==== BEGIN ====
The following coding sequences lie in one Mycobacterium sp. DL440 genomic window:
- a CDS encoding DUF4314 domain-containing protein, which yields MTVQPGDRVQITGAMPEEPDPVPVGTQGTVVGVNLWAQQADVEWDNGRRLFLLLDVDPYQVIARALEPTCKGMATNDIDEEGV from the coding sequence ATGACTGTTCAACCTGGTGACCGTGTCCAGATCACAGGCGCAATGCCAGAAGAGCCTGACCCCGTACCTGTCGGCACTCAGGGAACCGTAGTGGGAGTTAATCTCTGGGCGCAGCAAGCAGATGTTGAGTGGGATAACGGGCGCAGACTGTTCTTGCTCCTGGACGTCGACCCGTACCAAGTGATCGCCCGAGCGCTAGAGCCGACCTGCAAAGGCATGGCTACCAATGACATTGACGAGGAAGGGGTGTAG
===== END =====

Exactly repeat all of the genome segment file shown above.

The following coding sequences lie in one Mycobacterium sp. DL440 genomic window:
- a CDS encoding DUF4314 domain-containing protein, which yields MTVQPGDRVQITGAMPEEPDPVPVGTQGTVVGVNLWAQQADVEWDNGRRLFLLLDVDPYQVIARALEPTCKGMATNDIDEEGV from the coding sequence ATGACTGTTCAACCTGGTGACCGTGTCCAGATCACAGGCGCAATGCCAGAAGAGCCTGACCCCGTACCTGTCGGCACTCAGGGAACCGTAGTGGGAGTTAATCTCTGGGCGCAGCAAGCAGATGTTGAGTGGGATAACGGGCGCAGACTGTTCTTGCTCCTGGACGTCGACCCGTACCAAGTGATCGCCCGAGCGCTAGAGCCGACCTGCAAAGGCATGGCTACCAATGACATTGACGAGGAAGGGGTGTAG